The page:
• You_Can_Read_A Poem 22 January 2010 13:013 UTC www.uvm.edu [Source type: Original source]

^ The other two lines are yoked together by what is called an identical rhyme, in which the words are in some sense over-rhymed: not just the final sounds but the words themselves are repeated in ourselves/ourselves.
  • Reading poems I 22 January 2010 13:013 UTC www.uvm.edu [Source type: Original source]

^ I won't tell you how much time that cost...gg..AND came out with rhyming scheme fatally flawed.....

Some forms of poetry carry a consistent and well-defined rhyming scheme, such as the chant royal or the rubaiyat, while other poetic forms have variable rhyme schemes.
.Most rhyme schemes are described using letters that correspond to sets of rhymes, so if the first, second and fourth lines of a quatrain rhyme with each other and the third line does not rhyme, the quatrain is said to have an "a-a-b-a" rhyme scheme.^ The last word of the first line and last line rhyme .

^ The first line rhymes with the second and the third line rhymes with the fourth line.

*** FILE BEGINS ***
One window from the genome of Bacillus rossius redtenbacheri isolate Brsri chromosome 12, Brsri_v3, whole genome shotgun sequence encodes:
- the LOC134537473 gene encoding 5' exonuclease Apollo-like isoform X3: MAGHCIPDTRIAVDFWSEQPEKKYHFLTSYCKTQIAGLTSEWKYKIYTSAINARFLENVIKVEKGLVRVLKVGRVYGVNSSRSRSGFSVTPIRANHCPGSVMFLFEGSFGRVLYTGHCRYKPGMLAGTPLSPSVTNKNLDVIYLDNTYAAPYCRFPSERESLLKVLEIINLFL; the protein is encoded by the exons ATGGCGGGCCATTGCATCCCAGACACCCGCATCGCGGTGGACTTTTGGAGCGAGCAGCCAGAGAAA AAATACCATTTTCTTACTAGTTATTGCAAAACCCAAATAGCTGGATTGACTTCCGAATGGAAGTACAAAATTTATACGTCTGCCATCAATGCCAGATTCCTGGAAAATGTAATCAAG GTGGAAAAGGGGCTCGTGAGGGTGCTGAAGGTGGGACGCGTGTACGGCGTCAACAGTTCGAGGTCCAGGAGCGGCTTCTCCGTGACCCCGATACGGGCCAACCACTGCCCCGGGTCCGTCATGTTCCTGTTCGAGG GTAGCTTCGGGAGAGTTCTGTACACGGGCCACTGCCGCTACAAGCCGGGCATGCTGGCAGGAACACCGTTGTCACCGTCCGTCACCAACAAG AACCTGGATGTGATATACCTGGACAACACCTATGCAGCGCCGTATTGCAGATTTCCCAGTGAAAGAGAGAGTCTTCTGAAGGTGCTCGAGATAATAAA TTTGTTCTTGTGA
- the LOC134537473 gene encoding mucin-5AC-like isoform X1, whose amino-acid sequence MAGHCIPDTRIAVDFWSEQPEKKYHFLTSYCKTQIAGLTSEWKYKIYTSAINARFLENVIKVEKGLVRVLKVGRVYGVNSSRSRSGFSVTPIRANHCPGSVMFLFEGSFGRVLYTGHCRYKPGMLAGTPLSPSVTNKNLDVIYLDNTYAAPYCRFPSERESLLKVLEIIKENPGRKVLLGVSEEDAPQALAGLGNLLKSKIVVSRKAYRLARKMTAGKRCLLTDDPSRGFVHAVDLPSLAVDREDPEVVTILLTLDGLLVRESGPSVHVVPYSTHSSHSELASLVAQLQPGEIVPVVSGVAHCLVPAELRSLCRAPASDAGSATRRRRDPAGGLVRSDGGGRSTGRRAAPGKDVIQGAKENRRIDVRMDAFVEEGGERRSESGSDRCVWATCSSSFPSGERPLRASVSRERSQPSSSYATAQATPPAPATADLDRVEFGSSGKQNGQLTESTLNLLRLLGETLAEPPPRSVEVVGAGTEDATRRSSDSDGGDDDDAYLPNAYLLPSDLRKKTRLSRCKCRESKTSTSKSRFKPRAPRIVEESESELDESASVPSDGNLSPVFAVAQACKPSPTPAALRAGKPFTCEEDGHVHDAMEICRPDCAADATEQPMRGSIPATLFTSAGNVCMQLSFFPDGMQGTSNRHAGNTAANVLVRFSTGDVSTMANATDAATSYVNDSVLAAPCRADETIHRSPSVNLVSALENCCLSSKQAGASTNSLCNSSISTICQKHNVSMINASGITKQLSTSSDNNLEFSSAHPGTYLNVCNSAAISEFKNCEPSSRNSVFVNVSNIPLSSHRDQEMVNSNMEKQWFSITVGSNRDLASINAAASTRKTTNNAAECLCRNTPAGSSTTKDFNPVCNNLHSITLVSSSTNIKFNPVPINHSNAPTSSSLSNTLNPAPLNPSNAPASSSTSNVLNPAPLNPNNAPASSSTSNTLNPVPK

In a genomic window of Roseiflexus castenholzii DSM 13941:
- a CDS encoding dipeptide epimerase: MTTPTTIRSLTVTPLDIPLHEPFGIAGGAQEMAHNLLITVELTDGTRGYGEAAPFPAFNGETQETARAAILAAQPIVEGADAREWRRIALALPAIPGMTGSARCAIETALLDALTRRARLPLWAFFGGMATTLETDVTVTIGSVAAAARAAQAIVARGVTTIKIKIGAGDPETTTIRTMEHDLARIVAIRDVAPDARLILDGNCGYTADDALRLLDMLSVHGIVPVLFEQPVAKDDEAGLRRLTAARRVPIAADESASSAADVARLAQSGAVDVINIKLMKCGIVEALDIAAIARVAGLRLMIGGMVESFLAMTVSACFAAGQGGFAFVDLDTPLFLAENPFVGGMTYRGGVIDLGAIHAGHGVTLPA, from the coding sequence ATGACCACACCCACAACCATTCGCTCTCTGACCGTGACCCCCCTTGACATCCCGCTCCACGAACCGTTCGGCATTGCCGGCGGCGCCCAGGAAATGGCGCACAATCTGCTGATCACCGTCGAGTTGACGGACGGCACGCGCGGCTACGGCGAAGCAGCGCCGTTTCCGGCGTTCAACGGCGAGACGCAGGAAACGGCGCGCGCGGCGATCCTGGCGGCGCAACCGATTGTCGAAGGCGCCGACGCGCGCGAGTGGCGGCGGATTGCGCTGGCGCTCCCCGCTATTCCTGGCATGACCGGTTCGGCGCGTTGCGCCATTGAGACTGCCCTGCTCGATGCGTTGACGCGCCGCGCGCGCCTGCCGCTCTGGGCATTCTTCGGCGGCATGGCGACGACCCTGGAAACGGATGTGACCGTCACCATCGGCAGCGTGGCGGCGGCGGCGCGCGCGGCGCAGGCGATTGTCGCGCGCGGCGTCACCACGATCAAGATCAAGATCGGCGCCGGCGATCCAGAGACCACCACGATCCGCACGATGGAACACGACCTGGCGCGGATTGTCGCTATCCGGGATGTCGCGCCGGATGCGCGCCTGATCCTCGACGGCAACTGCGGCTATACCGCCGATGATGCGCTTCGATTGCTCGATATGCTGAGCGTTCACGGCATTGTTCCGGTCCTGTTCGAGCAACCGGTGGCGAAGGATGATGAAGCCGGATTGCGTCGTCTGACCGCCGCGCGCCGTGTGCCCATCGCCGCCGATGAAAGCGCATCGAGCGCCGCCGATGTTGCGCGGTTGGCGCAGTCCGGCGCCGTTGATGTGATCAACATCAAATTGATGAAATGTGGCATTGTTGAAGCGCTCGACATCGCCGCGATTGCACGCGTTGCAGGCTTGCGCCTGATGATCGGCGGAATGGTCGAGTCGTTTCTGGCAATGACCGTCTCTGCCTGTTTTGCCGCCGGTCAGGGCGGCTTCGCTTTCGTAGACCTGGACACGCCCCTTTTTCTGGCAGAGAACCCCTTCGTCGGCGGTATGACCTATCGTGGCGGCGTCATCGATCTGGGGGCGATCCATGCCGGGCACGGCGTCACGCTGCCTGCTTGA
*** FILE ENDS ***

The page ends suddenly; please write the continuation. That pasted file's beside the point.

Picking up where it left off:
^ It follows a rhyme scheme:AABBA, with the first, second, and fifth rhyming lines being longer than the third and fourth.

.This rhyme scheme is the one used, for example, in the rubaiyat form.^ Don used the Passerat villanelle form, with iambic pentameter for the lines and a rhyme scheme of A 1 bA 2 abA 1 abA 2 abA 1 abA 2 abA 1 A 2 , where A1 and A2 are different refrain lines that rhyme.

^ For example, the poem is an Italian sonnet and follows the abbaabbacdcdcd rhyme scheme.
  • Poetry Explication 28 January 2010 0:40 UTC www.unc.edu [Source type: FILTERED WITH BAYES]

^ Although he avoids traditional verse forms and only uses rhyme erratically, Frost is not an innovator and his technique is never experimental.
  • Robert Frost : The Poetry Foundation : Find Poems and Poets. Discover Poetry. 22 January 2010 13:013 UTC www.poetryfoundation.org [Source type: FILTERED WITH BAYES]

[56] Similarly, an "a-b-b-a" quatrain (what is known as "enclosed rhyme") is used in such forms as the Petrarchan sonnet.[57] Some types of more complicated rhyming schemes have developed names of their own, separate from the "a-b-c" convention, such as the ottava rima and terza rima. The types and use of differing rhyming schemes is discussed further in the main article.
Ottava rima
Ottava rima is a rhyming scheme using a stanza of eight lines with an alternating a-b rhyming scheme for the first six lines followed by a closing couplet. First used by Boccaccio, it was developed for heroic epics but has also been used for mock-heroic poetry.
Terza rima